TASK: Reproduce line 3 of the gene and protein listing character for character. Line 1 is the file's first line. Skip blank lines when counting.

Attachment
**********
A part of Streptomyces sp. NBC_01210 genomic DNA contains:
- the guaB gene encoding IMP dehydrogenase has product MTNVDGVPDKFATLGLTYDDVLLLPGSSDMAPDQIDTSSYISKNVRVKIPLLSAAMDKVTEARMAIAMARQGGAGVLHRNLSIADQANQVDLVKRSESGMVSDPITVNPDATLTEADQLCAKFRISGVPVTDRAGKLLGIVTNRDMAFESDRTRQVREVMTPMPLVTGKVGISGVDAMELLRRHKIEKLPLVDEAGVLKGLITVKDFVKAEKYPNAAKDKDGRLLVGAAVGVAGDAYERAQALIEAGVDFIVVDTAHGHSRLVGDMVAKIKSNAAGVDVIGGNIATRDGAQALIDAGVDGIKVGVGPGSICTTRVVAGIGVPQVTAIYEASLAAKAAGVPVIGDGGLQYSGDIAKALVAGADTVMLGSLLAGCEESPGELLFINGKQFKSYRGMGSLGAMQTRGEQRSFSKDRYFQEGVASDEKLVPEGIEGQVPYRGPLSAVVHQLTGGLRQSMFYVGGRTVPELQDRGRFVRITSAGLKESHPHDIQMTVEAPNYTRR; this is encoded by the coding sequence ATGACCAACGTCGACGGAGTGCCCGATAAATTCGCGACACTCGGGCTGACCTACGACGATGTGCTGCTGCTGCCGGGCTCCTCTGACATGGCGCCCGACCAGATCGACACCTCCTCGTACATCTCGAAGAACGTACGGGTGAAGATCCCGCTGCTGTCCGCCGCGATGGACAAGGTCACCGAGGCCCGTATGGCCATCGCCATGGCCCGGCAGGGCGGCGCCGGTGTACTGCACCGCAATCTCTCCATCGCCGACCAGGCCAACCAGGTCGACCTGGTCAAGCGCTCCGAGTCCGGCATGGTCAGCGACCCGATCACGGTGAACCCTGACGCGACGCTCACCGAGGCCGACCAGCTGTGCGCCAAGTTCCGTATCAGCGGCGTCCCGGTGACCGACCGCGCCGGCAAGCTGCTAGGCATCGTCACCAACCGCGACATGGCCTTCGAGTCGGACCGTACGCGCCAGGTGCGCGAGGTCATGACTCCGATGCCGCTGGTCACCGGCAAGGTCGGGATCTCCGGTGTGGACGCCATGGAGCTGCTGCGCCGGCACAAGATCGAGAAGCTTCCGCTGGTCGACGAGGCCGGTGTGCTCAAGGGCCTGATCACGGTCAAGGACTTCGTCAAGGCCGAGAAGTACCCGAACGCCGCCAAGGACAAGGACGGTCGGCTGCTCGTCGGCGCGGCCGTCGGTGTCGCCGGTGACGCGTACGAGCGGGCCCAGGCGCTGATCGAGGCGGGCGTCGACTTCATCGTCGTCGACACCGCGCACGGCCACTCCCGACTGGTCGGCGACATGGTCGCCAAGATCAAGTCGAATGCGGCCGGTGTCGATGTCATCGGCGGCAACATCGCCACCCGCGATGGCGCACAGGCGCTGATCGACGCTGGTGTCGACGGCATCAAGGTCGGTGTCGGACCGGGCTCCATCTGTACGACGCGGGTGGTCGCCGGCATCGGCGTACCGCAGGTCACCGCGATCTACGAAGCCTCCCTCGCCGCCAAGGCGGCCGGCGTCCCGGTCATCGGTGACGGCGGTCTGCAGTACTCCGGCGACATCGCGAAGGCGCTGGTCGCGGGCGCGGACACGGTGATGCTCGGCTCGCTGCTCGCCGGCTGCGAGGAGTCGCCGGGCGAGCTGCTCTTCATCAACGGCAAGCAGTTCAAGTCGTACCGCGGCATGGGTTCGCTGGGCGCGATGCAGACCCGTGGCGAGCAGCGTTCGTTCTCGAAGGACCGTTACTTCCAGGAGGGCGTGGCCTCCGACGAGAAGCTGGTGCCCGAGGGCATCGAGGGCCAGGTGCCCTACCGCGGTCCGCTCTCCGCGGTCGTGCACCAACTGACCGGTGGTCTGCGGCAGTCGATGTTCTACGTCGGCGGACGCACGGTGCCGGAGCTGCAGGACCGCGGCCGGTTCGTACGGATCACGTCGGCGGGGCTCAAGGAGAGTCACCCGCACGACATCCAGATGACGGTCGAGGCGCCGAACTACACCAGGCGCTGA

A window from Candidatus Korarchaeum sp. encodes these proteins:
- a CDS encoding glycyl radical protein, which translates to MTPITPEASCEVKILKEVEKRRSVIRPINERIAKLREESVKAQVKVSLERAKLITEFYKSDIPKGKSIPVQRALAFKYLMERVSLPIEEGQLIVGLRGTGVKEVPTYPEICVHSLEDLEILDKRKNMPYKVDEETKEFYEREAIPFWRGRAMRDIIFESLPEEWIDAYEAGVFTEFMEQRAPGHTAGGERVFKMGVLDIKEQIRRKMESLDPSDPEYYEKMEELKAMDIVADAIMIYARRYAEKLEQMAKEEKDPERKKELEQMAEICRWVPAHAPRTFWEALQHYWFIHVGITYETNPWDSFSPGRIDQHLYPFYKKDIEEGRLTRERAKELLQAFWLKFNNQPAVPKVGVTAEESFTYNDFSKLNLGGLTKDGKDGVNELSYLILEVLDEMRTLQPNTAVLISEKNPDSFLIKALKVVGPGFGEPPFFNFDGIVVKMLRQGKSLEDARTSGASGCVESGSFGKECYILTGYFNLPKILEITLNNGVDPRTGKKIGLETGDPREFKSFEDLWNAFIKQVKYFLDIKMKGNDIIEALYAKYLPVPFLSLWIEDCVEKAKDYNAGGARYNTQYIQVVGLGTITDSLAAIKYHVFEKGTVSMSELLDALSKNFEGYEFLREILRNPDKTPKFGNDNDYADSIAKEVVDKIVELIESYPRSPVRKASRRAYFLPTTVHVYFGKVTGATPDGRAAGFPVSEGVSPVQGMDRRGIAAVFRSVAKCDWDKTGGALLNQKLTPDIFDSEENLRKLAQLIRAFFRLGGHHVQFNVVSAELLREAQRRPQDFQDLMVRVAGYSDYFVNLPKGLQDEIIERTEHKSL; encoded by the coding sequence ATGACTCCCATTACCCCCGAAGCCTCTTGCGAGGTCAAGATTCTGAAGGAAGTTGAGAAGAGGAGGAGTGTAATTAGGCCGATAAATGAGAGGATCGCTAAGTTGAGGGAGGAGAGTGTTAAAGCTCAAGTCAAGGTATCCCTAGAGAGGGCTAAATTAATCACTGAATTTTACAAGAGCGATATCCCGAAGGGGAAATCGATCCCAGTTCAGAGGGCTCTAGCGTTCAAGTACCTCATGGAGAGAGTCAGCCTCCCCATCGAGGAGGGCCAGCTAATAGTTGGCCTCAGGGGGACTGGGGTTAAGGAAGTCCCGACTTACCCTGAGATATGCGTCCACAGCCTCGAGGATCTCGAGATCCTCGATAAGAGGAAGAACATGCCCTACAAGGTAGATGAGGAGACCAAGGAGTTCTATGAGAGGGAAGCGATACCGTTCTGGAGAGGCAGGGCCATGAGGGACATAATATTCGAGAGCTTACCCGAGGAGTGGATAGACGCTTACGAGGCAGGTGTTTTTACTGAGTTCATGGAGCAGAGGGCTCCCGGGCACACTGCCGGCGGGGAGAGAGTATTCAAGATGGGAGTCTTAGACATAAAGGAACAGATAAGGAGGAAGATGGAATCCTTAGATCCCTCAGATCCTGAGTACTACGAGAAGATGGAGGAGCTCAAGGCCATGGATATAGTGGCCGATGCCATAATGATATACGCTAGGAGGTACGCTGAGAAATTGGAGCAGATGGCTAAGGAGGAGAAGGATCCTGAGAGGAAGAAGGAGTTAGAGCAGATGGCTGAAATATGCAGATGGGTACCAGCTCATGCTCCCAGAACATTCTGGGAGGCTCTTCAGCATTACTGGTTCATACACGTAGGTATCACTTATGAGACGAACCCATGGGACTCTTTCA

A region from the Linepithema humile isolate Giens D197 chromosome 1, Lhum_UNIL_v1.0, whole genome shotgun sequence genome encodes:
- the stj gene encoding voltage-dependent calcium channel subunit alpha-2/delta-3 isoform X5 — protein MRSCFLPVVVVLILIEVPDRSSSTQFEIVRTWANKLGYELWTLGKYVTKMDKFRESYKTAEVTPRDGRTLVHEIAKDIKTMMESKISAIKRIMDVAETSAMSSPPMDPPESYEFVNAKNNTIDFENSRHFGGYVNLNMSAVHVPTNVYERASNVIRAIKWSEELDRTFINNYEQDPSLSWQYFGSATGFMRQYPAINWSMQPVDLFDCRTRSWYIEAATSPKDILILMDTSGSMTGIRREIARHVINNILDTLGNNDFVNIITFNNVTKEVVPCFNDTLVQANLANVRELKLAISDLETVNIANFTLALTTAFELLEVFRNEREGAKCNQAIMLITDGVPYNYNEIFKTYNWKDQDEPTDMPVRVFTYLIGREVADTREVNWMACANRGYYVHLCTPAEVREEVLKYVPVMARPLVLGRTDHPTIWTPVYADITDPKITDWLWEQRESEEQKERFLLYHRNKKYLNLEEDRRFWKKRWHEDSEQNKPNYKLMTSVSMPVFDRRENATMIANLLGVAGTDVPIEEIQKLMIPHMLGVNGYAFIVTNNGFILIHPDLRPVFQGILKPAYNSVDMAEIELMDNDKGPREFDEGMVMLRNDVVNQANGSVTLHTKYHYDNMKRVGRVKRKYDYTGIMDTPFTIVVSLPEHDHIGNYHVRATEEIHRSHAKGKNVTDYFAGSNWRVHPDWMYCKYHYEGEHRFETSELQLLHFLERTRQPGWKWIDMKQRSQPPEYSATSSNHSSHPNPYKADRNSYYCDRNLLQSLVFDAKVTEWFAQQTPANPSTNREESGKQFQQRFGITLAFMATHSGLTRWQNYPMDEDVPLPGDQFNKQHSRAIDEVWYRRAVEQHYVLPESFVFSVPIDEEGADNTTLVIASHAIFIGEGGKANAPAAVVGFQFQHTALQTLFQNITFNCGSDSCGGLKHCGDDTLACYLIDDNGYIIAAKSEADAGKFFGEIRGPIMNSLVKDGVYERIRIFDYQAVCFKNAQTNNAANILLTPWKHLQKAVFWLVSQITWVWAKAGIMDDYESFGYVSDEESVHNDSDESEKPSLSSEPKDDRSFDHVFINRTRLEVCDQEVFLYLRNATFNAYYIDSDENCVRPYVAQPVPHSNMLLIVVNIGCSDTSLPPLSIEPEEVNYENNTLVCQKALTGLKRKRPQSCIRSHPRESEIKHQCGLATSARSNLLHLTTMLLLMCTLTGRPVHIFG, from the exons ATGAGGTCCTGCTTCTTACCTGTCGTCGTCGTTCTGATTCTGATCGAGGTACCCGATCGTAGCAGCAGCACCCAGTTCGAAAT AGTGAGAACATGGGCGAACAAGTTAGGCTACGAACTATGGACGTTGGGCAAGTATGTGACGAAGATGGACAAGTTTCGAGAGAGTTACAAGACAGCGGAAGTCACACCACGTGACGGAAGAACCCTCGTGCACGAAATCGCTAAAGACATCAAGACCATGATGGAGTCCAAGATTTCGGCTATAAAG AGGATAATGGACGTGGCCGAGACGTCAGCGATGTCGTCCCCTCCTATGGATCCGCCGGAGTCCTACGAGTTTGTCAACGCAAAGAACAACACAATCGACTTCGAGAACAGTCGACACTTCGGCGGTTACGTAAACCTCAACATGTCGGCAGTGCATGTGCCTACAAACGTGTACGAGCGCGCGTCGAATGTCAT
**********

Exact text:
A window from Candidatus Korarchaeum sp. encodes these proteins: